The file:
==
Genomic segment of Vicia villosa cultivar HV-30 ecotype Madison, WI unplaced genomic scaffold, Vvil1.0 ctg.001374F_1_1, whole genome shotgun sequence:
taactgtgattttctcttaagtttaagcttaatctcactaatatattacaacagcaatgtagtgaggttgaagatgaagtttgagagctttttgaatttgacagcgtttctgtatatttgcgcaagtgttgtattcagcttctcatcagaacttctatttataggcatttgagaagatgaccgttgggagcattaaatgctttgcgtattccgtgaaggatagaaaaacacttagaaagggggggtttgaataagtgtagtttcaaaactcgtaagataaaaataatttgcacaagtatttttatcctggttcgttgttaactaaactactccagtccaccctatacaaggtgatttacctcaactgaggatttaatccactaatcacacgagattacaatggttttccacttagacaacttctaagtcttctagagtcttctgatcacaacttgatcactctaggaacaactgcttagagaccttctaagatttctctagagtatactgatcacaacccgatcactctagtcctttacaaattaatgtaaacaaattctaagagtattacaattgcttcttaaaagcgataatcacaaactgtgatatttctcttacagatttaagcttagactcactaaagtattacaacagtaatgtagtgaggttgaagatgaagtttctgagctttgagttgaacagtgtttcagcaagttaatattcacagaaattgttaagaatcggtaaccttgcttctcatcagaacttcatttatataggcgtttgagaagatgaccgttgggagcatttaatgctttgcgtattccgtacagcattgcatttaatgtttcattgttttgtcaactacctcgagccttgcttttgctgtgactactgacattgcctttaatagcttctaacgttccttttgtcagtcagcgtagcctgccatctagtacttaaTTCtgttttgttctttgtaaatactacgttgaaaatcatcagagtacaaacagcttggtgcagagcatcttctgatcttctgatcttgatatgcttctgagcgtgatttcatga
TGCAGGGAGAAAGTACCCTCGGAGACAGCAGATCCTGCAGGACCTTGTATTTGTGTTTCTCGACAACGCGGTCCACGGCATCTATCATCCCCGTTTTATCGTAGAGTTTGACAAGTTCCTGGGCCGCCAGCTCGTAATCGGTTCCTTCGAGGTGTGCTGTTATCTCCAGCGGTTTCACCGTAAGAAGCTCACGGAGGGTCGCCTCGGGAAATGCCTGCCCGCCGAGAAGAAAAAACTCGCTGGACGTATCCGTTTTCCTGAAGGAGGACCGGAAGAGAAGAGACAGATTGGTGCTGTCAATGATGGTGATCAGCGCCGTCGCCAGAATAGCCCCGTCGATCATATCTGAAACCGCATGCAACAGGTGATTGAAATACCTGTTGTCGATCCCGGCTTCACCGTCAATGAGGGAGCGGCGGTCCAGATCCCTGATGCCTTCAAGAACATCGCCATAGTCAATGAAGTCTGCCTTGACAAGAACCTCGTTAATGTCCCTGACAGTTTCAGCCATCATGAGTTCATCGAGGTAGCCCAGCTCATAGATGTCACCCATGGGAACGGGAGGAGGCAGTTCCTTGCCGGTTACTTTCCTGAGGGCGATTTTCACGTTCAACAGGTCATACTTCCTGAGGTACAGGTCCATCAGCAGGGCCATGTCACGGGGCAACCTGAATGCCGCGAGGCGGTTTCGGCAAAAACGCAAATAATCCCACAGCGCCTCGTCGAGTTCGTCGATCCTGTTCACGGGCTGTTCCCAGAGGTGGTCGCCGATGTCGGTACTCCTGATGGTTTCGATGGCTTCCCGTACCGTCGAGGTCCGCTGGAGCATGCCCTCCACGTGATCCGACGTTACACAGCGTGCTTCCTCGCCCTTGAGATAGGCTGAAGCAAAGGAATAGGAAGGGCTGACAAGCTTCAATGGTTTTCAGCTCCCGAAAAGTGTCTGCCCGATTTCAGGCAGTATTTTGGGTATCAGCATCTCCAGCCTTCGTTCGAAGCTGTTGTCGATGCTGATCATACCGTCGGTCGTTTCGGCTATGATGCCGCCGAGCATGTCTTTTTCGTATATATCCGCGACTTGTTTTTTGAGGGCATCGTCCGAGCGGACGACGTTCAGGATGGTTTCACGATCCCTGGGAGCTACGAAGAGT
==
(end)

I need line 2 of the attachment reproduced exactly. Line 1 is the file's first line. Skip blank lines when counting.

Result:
taactgtgattttctcttaagtttaagcttaatctcactaatatattacaacagcaatgtagtgaggttgaagatgaagtttgagagctttttgaatttgacagcgtttctgtatatttgcgcaagtgttgtattcagcttctcatcagaacttctatttataggcatttgagaagatgaccgttgggagcattaaatgctttgcgtattccgtgaaggatagaaaaacacttagaaagggggggtttgaataagtgtagtttcaaaactcgtaagataaaaataatttgcacaagtatttttatcctggttcgttgttaactaaactactccagtccaccctatacaaggtgatttacctcaactgaggatttaatccactaatcacacgagattacaatggttttccacttagacaacttctaagtcttctagagtcttctgatcacaacttgatcactctaggaacaactgcttagagaccttctaagatttctctagagtatactgatcacaacccgatcactctagtcctttacaaattaatgtaaacaaattctaagagtattacaattgcttcttaaaagcgataatcacaaactgtgatatttctcttacagatttaagcttagactcactaaagtattacaacagtaatgtagtgaggttgaagatgaagtttctgagctttgagttgaacagtgtttcagcaagttaatattcacagaaattgttaagaatcggtaaccttgcttctcatcagaacttcatttatataggcgtttgagaagatgaccgttgggagcatttaatgctttgcgtattccgtacagcattgcatttaatgtttcattgttttgtcaactacctcgagccttgcttttgctgtgactactgacattgcctttaatagcttctaacgttccttttgtcagtcagcgtagcctgccatctagtacttaaTTCtgttttgttctttgtaaatactacgttgaaaatcatcagagtacaaacagcttggtgcagagcatcttctgatcttctgatcttgatatgcttctgagcgtgatttcatga